The BeagleBone is similar to the Raspberry Pi in that it is a standalone computer.  The BeagleBoard and BeagleBoard XE were predecessors that cost >$140 and managed to generate very little interest.  The newer, stripped down BeagleBone Black is much closer to the price point of a Raspberry Pi.  The BeagleBone Black however has far superior specifications than the Raspberry Pi and the design is completely open source, right down to the core hardware.

For under $200 you can easily own the latest & greatest versions of all 3 devcies & still have money left over for accessories.  If you look at the picture you will notice lots of pins on the sides of the boards - these are designed for tinkering!  Have at it.

Friday, July 25, 2014

One Degree of Emotional Separation

I had an interesting conversation with a friend today about how simple it is for the average person to suspend all critical thinking faculties and disengage your conscience through simple delegation.

The idea is that by letting someone else make the hard decisions you can wash your hands of any situation by deferring to "the experts".

For example, if you hire an accountant to do your taxes then you have deferred to their judgment just how far you can bend the tax codes to apply for 'deductions'.  This is something that had it been left up to you, likely you would have made different choices and the amount of money that they "find" in the process is motivated by the need to offset their own cost of services otherwise you might not come back next year...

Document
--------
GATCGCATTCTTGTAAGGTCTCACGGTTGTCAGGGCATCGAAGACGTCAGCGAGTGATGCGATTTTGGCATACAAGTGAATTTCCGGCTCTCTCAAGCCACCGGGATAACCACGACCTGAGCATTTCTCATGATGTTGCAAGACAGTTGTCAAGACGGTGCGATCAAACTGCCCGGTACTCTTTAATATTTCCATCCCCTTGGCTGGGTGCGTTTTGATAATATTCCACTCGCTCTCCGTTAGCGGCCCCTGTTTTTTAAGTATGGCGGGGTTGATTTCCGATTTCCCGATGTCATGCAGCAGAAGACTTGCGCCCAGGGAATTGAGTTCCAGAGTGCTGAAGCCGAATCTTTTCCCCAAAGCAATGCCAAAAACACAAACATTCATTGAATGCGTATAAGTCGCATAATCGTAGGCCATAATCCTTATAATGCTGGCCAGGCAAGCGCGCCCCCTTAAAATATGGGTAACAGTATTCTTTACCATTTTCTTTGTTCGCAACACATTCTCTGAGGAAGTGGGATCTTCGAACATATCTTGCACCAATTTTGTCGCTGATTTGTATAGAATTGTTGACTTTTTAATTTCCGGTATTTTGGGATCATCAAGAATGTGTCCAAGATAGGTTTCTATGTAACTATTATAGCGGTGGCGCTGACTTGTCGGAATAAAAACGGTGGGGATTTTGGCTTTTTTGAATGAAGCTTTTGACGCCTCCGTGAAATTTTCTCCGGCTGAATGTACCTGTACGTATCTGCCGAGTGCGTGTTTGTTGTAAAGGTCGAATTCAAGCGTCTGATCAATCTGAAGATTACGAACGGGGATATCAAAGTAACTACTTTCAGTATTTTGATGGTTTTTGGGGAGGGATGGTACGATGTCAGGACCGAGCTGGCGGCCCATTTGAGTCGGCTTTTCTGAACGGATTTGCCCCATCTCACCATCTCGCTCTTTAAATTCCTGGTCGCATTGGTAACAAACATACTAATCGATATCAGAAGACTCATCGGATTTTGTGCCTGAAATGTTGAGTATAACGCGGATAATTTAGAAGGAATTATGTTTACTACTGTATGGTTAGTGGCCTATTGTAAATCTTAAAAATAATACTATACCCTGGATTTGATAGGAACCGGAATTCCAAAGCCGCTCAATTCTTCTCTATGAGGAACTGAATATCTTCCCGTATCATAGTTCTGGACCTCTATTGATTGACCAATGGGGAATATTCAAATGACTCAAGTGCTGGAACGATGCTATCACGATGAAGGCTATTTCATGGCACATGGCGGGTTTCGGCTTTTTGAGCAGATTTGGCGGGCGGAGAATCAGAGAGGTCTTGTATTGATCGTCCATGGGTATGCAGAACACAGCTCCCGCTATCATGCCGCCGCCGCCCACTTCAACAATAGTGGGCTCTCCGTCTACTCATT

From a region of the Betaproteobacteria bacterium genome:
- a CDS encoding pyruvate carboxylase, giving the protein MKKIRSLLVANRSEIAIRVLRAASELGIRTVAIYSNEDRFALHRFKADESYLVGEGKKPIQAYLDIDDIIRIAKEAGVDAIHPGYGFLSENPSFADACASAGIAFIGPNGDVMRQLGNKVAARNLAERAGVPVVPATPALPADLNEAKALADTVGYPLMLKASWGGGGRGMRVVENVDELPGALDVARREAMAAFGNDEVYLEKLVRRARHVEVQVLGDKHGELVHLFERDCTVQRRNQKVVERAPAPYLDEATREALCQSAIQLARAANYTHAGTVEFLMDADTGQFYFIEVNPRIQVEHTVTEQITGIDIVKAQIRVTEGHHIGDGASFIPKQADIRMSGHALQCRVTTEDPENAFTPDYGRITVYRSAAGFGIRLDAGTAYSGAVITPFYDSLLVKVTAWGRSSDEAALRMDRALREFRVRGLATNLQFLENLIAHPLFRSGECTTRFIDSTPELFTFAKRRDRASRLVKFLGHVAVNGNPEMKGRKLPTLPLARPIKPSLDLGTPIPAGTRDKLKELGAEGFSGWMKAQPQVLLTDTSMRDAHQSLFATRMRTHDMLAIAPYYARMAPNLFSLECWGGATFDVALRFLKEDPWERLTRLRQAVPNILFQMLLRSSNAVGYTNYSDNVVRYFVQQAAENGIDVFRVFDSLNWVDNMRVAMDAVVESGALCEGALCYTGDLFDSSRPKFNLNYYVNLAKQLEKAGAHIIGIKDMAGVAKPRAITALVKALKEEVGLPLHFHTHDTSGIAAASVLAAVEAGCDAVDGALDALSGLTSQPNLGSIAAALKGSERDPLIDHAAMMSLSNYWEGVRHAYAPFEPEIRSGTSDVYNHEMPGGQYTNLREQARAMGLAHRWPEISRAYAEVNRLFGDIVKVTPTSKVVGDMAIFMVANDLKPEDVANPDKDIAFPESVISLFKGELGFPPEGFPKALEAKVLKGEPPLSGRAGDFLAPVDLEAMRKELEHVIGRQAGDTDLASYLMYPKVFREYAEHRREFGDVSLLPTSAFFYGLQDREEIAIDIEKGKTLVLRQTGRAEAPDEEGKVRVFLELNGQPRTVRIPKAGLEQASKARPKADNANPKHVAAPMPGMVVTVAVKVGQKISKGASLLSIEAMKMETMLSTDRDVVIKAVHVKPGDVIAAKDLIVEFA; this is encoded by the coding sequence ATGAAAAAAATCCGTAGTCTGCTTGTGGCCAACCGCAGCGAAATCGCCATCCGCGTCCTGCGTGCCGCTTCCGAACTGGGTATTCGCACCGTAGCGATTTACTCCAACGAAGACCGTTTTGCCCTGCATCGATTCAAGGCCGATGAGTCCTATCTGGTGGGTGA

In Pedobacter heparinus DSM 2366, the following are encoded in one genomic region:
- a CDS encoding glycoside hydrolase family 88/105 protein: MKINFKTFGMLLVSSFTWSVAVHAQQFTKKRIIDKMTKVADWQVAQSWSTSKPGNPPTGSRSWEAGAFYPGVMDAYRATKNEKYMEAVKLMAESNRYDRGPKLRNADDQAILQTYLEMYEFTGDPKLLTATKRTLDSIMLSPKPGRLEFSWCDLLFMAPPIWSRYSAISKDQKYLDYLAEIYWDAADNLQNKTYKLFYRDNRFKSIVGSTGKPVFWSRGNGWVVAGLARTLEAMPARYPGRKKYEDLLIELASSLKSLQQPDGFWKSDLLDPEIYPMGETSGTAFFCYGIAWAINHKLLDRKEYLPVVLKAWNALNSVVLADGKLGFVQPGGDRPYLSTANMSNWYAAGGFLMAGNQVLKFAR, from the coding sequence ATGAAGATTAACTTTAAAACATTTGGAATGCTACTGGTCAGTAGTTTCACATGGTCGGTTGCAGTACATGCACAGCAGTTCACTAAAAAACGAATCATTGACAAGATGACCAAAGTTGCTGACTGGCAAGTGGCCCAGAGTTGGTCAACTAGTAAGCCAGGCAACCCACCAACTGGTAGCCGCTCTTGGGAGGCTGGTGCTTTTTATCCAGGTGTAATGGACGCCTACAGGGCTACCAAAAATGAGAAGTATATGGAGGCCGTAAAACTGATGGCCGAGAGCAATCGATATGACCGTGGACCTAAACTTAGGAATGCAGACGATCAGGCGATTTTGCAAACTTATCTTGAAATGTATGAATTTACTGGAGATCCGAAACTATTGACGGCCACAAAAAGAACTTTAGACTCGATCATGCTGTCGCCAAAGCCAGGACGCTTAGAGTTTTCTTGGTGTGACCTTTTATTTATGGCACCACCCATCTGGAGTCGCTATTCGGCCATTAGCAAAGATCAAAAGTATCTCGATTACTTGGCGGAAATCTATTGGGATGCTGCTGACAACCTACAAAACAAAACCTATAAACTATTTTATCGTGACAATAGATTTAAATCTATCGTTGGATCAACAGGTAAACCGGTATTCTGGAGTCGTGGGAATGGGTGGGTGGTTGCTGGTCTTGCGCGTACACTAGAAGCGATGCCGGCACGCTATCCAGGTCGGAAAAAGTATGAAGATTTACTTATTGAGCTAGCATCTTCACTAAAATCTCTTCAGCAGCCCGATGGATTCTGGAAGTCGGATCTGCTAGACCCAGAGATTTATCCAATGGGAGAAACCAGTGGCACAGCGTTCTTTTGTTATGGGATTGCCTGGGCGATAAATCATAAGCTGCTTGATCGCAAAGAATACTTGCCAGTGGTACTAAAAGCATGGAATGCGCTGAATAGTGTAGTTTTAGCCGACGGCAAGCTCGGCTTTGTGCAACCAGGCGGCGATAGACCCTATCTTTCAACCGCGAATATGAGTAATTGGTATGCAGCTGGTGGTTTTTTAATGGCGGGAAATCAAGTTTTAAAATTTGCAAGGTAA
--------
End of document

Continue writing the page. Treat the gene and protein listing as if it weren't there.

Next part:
Another example is investing - by having a financial manager oversee a fund that you invest in you have abdicated all effort of vetting those investments for not only just financial potential but also for moral issues like a track-record of pollution or child-labor.

Conversely if you have a situation where the CEO of a company is a populist and treats their employees well, providing a decent living wage & benefits - that company might be offhandedly penalized for 'under-performing' compared to the rest of the industry.  You might actually agree ethically & philosophically with this policy - but that agreement would never factor into the criteria by which your financial advisor chooses to manage the fund containing your money.

Either way you have a complete disconnect between your personal ethics and how your money is voting for you.

It is interesting to note that while Hobby-Lobby recently went all the way to the Supreme Court to gain the right not to pay for medical procedures that they found religiously objectionable while at the same time they were only too happy to invest in companies providing those same services.  This caused some embarrassment when it came out publicly but the easy-out was to blame it on the middle-man.

To be sure, there exists an entire niche-industry of white-washing middlemen companies that provide culpable deniability for corporations balancing cost-effectiveness with corporate ethics.